Member Since: December 9, 2008 Posts: 0 Comments: 2498
Goodnight all, 2am and i'm off to bed.

Icy blast a snow-go


As with any major cold front that blasts its way through southeastern Australia, snow isn't too far behind, and the same is true for today.

Since yesterday, temperatures have been dropping like a bowling ball in a fish tank. Melbourne saw the mercury plummet from 23 degrees to 17 degrees in just ten minutes on Tuesday as the front hit. The bay-side city was colder at 4pm yesterday afternoon than at 6am earlier that day.

The icy southwesterly winds pushed up into New South Wales soon enough. Broken Hill chilled to five degrees overnight, the coldest morning since last October.

Charlotte Pass, in the Snowy Mountains, has been cold enough to get a continuous dusting of snow. Thredbo, as well, has spent most of the morning below freezing, with light snow showers.

Back in Victoria, conditions were perfect for snow, with northwest to westerly winds delivering 10 to 15 cm to some resorts, including Mt Buller.

Unfortunately for some, the snowfalls won't last too long. Overnight minimum temperatures will continue to drop below zero, but day-time temperatures on the mountains will be too warm.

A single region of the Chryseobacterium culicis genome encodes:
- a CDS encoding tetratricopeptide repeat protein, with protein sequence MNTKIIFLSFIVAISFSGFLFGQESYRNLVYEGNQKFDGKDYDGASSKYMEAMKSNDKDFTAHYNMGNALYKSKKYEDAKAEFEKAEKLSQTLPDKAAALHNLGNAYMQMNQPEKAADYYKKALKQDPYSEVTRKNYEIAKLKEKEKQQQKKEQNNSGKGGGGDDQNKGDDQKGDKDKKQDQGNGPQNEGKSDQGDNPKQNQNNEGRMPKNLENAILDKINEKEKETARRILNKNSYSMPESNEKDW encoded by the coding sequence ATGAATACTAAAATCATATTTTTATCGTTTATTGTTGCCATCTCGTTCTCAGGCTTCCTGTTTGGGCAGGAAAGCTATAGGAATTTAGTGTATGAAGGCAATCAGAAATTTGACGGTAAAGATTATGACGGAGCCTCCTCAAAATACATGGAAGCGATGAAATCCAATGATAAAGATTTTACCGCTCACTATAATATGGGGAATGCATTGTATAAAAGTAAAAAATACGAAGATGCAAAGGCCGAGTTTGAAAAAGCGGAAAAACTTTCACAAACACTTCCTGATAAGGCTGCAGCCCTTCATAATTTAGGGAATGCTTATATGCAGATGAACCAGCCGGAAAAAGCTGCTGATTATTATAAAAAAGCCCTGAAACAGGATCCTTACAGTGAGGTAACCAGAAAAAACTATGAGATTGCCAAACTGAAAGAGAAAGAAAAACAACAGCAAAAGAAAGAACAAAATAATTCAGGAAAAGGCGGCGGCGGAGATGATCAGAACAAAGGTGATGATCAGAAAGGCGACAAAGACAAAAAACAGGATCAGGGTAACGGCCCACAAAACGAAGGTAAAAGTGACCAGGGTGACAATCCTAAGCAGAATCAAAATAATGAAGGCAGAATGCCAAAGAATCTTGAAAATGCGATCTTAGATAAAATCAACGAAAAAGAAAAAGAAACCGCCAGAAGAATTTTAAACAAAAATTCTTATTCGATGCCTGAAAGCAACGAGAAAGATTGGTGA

The good news for winter-sports enthusiasts is that the snow should return next week.

© Weatherzone 2010
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POLO!!!!
Member Since: December 9, 2008 Posts: 0 Comments: 2498
524. beell
Quoting hurricane23:
The tropical waves rolling of africa ARE unusually vigorous for May, but upper-level winds are not favorable for development in that area this time of the year. But keep and eye on that wave as it tracks westward for the next 2 weeks. It could end up as the first EPAC system when the next positive MJO pulse comes back around in 2 weeks or so. If enough wave energy concentrates in the swrn Carib Sea, then the next MJO pulse could trigger an early season TS down there. But...it could just as easily...and more likely...be the first EPAC storm.

adrian


So you're calling it a wave? And that we have had several of them? And vigorous. Interesting.
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The tropical waves rolling of africa ARE unusually vigorous for May, but upper-level winds are not favorable for development in that area this time of the year. But keep and eye on that wave as it tracks westward for the next 2 weeks. It could end up as the first EPAC system when the next positive MJO pulse comes back around in 2 weeks or so. If enough wave energy concentrates in the swrn Carib Sea, then the next MJO pulse could trigger an early season TS down there. But...it could just as easily...and more likely...be the first EPAC storm.

adrian
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Jeff co-founded the Weather Underground in 1995 while working on his Ph.D. He flew with the NOAA Hurricane Hunters from 1986-1990.